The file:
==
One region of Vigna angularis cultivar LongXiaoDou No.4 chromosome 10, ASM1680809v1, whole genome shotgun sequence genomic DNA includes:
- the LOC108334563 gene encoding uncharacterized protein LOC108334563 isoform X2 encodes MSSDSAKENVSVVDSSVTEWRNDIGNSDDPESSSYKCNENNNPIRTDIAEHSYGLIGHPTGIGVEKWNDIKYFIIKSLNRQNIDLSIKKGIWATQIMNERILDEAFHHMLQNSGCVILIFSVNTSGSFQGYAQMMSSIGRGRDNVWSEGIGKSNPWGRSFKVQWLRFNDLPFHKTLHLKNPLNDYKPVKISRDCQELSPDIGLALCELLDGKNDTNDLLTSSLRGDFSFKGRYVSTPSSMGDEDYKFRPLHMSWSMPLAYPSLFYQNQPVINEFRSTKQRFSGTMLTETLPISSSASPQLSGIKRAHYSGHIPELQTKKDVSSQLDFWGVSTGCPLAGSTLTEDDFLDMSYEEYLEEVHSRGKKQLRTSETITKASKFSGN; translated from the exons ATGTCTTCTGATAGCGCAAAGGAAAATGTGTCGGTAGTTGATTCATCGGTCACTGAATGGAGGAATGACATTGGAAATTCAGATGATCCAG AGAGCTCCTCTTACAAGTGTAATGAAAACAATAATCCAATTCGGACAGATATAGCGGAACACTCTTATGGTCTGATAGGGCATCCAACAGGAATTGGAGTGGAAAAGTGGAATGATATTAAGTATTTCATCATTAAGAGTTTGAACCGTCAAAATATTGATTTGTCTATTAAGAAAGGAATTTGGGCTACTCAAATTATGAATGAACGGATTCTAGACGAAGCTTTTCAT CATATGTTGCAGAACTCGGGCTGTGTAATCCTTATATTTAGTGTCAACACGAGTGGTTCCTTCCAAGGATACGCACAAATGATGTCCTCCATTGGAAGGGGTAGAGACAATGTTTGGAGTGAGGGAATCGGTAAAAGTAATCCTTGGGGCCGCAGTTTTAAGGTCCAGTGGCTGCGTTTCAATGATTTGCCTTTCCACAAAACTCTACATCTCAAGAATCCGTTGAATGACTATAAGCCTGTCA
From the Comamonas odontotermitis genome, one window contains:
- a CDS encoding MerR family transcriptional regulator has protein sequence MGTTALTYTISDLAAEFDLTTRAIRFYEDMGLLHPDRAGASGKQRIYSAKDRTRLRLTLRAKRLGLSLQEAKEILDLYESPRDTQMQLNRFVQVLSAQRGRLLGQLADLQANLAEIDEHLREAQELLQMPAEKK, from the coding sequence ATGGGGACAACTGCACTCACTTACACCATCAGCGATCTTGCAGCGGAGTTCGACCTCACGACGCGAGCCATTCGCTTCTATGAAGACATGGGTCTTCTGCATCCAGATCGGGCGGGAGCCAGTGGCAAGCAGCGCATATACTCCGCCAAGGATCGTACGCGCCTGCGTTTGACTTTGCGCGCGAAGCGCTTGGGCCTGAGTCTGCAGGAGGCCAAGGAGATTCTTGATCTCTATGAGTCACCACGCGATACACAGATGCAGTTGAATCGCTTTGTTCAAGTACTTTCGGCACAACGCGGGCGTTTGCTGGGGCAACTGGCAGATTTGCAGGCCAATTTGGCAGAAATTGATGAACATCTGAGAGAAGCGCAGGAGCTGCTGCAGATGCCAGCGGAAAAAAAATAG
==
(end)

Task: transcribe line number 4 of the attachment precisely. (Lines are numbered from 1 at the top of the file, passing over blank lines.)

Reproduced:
- a CDS encoding MerR family transcriptional regulator has protein sequence MGTTALTYTISDLAAEFDLTTRAIRFYEDMGLLHPDRAGASGKQRIYSAKDRTRLRLTLRAKRLGLSLQEAKEILDLYESPRDTQMQLNRFVQVLSAQRGRLLGQLADLQANLAEIDEHLREAQELLQMPAEKK, from the coding sequence ATGGGGACAACTGCACTCACTTACACCATCAGCGATCTTGCAGCGGAGTTCGACCTCACGACGCGAGCCATTCGCTTCTATGAAGACATGGGTCTTCTGCATCCAGATCGGGCGGGAGCCAGTGGCAAGCAGCGCATATACTCCGCCAAGGATCGTACGCGCCTGCGTTTGACTTTGCGCGCGAAGCGCTTGGGCCTGAGTCTGCAGGAGGCCAAGGAGATTCTTGATCTCTATGAGTCACCACGCGATACACAGATGCAGTTGAATCGCTTTGTTCAAGTACTTTCGGCACAACGCGGGCGTTTGCTGGGGCAACTGGCAGATTTGCAGGCCAATTTGGCAGAAATTGATGAACATCTGAGAGAAGCGCAGGAGCTGCTGCAGATGCCAGCGGAAAAAAAATAG